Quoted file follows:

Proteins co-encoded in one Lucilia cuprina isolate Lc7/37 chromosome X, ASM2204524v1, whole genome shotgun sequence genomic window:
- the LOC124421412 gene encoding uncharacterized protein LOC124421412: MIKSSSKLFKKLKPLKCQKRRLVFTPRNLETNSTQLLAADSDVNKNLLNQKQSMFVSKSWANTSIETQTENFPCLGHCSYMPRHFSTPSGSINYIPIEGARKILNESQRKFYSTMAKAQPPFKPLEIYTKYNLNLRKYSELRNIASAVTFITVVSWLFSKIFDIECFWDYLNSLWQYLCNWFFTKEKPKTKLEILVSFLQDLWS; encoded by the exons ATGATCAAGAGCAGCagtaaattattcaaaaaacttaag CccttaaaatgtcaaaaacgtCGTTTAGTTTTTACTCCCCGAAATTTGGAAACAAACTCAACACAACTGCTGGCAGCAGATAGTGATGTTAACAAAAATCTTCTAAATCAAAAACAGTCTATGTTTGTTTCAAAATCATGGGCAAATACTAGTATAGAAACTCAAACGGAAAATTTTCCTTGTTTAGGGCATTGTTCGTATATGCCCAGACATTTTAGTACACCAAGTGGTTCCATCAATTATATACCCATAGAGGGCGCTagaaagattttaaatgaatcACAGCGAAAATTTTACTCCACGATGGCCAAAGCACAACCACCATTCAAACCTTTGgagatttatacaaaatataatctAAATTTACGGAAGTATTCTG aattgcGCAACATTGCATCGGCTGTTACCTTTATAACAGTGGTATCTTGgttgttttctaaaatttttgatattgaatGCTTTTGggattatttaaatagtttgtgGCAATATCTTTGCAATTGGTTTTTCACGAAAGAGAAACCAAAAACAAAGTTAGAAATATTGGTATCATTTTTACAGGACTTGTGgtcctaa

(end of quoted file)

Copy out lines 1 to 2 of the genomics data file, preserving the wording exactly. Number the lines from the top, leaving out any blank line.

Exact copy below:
Proteins co-encoded in one Lucilia cuprina isolate Lc7/37 chromosome X, ASM2204524v1, whole genome shotgun sequence genomic window:
- the LOC124421412 gene encoding uncharacterized protein LOC124421412: MIKSSSKLFKKLKPLKCQKRRLVFTPRNLETNSTQLLAADSDVNKNLLNQKQSMFVSKSWANTSIETQTENFPCLGHCSYMPRHFSTPSGSINYIPIEGARKILNESQRKFYSTMAKAQPPFKPLEIYTKYNLNLRKYSELRNIASAVTFITVVSWLFSKIFDIECFWDYLNSLWQYLCNWFFTKEKPKTKLEILVSFLQDLWS; encoded by the exons ATGATCAAGAGCAGCagtaaattattcaaaaaacttaag CccttaaaatgtcaaaaacgtCGTTTAGTTTTTACTCCCCGAAATTTGGAAACAAACTCAACACAACTGCTGGCAGCAGATAGTGATGTTAACAAAAATCTTCTAAATCAAAAACAGTCTATGTTTGTTTCAAAATCATGGGCAAATACTAGTATAGAAACTCAAACGGAAAATTTTCCTTGTTTAGGGCATTGTTCGTATATGCCCAGACATTTTAGTACACCAAGTGGTTCCATCAATTATATACCCATAGAGGGCGCTagaaagattttaaatgaatcACAGCGAAAATTTTACTCCACGATGGCCAAAGCACAACCACCATTCAAACCTTTGgagatttatacaaaatataatctAAATTTACGGAAGTATTCTG aattgcGCAACATTGCATCGGCTGTTACCTTTATAACAGTGGTATCTTGgttgttttctaaaatttttgatattgaatGCTTTTGggattatttaaatagtttgtgGCAATATCTTTGCAATTGGTTTTTCACGAAAGAGAAACCAAAAACAAAGTTAGAAATATTGGTATCATTTTTACAGGACTTGTGgtcctaa